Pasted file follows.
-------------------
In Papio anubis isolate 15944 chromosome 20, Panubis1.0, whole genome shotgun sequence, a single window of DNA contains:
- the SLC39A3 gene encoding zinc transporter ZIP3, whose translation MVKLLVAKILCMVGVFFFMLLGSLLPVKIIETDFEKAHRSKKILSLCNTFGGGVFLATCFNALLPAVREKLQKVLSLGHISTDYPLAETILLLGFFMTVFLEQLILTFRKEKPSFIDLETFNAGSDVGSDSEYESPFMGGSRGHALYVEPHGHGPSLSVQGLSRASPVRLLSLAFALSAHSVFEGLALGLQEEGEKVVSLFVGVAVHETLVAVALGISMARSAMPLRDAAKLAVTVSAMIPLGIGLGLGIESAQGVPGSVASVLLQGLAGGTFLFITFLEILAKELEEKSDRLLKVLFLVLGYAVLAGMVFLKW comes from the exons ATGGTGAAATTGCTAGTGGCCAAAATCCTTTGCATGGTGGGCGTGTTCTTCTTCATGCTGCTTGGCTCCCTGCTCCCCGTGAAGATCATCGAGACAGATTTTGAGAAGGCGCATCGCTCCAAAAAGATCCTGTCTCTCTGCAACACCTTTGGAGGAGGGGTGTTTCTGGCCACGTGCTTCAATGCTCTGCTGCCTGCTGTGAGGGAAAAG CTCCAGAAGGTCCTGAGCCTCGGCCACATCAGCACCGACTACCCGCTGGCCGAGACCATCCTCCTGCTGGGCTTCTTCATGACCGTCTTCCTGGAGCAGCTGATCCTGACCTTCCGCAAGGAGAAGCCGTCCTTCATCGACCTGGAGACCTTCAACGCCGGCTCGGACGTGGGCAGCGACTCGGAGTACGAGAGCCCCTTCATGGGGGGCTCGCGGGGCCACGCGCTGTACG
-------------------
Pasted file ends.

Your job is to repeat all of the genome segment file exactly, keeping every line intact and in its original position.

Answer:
In Papio anubis isolate 15944 chromosome 20, Panubis1.0, whole genome shotgun sequence, a single window of DNA contains:
- the SLC39A3 gene encoding zinc transporter ZIP3, whose translation MVKLLVAKILCMVGVFFFMLLGSLLPVKIIETDFEKAHRSKKILSLCNTFGGGVFLATCFNALLPAVREKLQKVLSLGHISTDYPLAETILLLGFFMTVFLEQLILTFRKEKPSFIDLETFNAGSDVGSDSEYESPFMGGSRGHALYVEPHGHGPSLSVQGLSRASPVRLLSLAFALSAHSVFEGLALGLQEEGEKVVSLFVGVAVHETLVAVALGISMARSAMPLRDAAKLAVTVSAMIPLGIGLGLGIESAQGVPGSVASVLLQGLAGGTFLFITFLEILAKELEEKSDRLLKVLFLVLGYAVLAGMVFLKW comes from the exons ATGGTGAAATTGCTAGTGGCCAAAATCCTTTGCATGGTGGGCGTGTTCTTCTTCATGCTGCTTGGCTCCCTGCTCCCCGTGAAGATCATCGAGACAGATTTTGAGAAGGCGCATCGCTCCAAAAAGATCCTGTCTCTCTGCAACACCTTTGGAGGAGGGGTGTTTCTGGCCACGTGCTTCAATGCTCTGCTGCCTGCTGTGAGGGAAAAG CTCCAGAAGGTCCTGAGCCTCGGCCACATCAGCACCGACTACCCGCTGGCCGAGACCATCCTCCTGCTGGGCTTCTTCATGACCGTCTTCCTGGAGCAGCTGATCCTGACCTTCCGCAAGGAGAAGCCGTCCTTCATCGACCTGGAGACCTTCAACGCCGGCTCGGACGTGGGCAGCGACTCGGAGTACGAGAGCCCCTTCATGGGGGGCTCGCGGGGCCACGCGCTGTACG